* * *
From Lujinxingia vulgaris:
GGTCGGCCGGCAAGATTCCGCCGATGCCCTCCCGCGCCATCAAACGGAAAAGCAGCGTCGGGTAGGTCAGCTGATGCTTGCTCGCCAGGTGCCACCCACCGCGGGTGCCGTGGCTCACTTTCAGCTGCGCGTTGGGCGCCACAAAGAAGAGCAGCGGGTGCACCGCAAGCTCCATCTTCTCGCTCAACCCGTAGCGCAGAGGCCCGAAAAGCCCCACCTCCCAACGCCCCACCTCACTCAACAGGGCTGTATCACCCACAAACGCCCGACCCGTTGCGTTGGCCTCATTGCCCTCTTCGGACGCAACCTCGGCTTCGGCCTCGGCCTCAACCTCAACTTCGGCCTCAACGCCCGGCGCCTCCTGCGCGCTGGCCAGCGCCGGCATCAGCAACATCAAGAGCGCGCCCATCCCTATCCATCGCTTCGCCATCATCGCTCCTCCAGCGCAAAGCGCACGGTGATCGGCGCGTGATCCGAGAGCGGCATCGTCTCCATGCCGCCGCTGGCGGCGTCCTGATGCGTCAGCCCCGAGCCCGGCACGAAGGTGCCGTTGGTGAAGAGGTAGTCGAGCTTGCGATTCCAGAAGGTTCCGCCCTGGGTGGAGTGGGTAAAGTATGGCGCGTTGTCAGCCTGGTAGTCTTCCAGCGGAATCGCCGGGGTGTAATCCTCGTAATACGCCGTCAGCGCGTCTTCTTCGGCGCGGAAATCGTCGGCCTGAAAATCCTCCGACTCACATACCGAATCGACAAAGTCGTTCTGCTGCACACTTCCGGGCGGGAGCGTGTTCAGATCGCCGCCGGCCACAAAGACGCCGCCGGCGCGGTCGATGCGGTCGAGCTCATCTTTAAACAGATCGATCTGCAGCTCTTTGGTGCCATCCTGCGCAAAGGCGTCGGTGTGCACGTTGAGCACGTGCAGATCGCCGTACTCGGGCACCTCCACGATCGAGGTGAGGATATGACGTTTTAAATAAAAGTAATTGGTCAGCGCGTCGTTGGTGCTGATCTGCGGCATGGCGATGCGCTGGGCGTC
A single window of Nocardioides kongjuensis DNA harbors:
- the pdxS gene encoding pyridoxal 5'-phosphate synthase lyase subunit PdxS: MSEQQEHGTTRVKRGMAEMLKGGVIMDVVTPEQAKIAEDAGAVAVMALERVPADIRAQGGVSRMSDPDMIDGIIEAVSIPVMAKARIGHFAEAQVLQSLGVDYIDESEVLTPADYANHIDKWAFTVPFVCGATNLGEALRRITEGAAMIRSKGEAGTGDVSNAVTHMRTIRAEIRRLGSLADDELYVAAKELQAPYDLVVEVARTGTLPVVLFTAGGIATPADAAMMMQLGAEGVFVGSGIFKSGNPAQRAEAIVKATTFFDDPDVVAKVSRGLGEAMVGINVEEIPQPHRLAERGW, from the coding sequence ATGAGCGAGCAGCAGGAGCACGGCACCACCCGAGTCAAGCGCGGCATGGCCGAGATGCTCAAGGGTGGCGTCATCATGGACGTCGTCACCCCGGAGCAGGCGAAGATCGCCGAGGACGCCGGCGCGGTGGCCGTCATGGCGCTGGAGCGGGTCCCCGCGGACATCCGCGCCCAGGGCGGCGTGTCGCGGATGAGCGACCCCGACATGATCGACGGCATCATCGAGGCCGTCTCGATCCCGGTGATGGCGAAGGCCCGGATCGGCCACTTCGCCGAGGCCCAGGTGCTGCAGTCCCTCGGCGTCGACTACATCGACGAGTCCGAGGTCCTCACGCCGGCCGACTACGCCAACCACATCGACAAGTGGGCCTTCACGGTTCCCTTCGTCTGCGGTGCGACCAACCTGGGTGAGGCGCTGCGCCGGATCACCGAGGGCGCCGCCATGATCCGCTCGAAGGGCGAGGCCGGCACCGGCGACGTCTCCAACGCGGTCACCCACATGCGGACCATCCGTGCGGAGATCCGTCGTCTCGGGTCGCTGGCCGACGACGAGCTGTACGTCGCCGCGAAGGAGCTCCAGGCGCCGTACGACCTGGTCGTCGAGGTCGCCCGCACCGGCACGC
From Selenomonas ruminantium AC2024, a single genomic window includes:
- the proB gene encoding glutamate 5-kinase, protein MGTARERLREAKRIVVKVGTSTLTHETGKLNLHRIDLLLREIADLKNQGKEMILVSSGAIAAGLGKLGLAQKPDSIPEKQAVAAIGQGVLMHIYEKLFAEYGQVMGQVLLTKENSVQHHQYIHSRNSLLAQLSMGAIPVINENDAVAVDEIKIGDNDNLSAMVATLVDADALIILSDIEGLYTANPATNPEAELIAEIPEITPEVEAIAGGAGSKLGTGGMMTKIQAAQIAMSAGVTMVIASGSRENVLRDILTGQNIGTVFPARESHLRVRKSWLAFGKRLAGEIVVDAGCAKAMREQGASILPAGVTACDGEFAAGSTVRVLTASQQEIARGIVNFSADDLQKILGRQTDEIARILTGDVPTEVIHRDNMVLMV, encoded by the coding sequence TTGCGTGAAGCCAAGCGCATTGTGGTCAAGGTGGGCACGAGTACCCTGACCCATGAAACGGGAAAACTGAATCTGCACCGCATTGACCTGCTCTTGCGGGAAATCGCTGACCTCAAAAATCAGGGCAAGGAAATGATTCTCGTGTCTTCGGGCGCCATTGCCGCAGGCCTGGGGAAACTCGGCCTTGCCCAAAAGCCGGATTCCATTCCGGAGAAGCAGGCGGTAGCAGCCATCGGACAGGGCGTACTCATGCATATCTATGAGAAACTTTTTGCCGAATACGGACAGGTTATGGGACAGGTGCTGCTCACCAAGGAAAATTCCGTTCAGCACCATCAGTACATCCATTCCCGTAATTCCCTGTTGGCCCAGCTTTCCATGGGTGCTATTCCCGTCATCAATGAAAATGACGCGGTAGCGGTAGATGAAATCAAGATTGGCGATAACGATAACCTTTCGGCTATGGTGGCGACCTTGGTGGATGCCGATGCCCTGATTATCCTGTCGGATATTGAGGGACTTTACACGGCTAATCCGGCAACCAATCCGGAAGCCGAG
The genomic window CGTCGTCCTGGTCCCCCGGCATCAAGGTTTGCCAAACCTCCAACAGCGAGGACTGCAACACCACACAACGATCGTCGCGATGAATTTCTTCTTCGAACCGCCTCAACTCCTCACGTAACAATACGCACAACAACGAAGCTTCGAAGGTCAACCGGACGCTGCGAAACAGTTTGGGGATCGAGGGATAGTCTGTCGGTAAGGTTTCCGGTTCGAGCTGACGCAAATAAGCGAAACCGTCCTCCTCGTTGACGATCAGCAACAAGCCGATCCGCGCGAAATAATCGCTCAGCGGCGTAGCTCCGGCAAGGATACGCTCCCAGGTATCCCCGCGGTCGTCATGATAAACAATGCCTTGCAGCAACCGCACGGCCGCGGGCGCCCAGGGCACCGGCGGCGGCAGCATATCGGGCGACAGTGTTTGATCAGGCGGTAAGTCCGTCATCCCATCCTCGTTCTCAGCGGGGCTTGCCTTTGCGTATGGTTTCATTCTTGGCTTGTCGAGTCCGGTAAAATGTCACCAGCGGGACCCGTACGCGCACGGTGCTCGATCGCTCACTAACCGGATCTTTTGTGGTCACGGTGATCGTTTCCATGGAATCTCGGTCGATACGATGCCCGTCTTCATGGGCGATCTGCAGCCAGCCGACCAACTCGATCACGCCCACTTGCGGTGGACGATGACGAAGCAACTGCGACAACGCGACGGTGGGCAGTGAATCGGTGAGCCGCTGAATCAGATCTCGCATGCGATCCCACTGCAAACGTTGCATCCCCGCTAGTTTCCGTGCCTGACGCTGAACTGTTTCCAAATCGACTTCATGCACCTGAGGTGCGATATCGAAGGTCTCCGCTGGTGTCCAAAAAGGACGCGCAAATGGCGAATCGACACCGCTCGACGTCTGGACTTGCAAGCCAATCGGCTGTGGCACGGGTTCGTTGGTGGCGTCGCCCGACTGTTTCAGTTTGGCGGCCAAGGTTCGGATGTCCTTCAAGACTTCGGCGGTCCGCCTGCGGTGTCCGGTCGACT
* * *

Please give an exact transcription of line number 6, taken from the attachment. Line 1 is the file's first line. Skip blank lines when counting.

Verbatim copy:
- the proB gene encoding glutamate 5-kinase, protein MGTARERLREAKRIVVKVGTSTLTHETGKLNLHRIDLLLREIADLKNQGKEMILVSSGAIAAGLGKLGLAQKPDSIPEKQAVAAIGQGVLMHIYEKLFAEYGQVMGQVLLTKENSVQHHQYIHSRNSLLAQLSMGAIPVINENDAVAVDEIKIGDNDNLSAMVATLVDADALIILSDIEGLYTANPATNPEAELIAEIPEITPEVEAIAGGAGSKLGTGGMMTKIQAAQIAMSAGVTMVIASGSRENVLRDILTGQNIGTVFPARESHLRVRKSWLAFGKRLAGEIVVDAGCAKAMREQGASILPAGVTACDGEFAAGSTVRVLTASQQEIARGIVNFSADDLQKILGRQTDEIARILTGDVPTEVIHRDNMVLMV, encoded by the coding sequence TTGCGTGAAGCCAAGCGCATTGTGGTCAAGGTGGGCACGAGTACCCTGACCCATGAAACGGGAAAACTGAATCTGCACCGCATTGACCTGCTCTTGCGGGAAATCGCTGACCTCAAAAATCAGGGCAAGGAAATGATTCTCGTGTCTTCGGGCGCCATTGCCGCAGGCCTGGGGAAACTCGGCCTTGCCCAAAAGCCGGATTCCATTCCGGAGAAGCAGGCGGTAGCAGCCATCGGACAGGGCGTACTCATGCATATCTATGAGAAACTTTTTGCCGAATACGGACAGGTTATGGGACAGGTGCTGCTCACCAAGGAAAATTCCGTTCAGCACCATCAGTACATCCATTCCCGTAATTCCCTGTTGGCCCAGCTTTCCATGGGTGCTATTCCCGTCATCAATGAAAATGACGCGGTAGCGGTAGATGAAATCAAGATTGGCGATAACGATAACCTTTCGGCTATGGTGGCGACCTTGGTGGATGCCGATGCCCTGATTATCCTGTCGGATATTGAGGGACTTTACACGGCTAATCCGGCAACCAATCCGGAAGCCGAG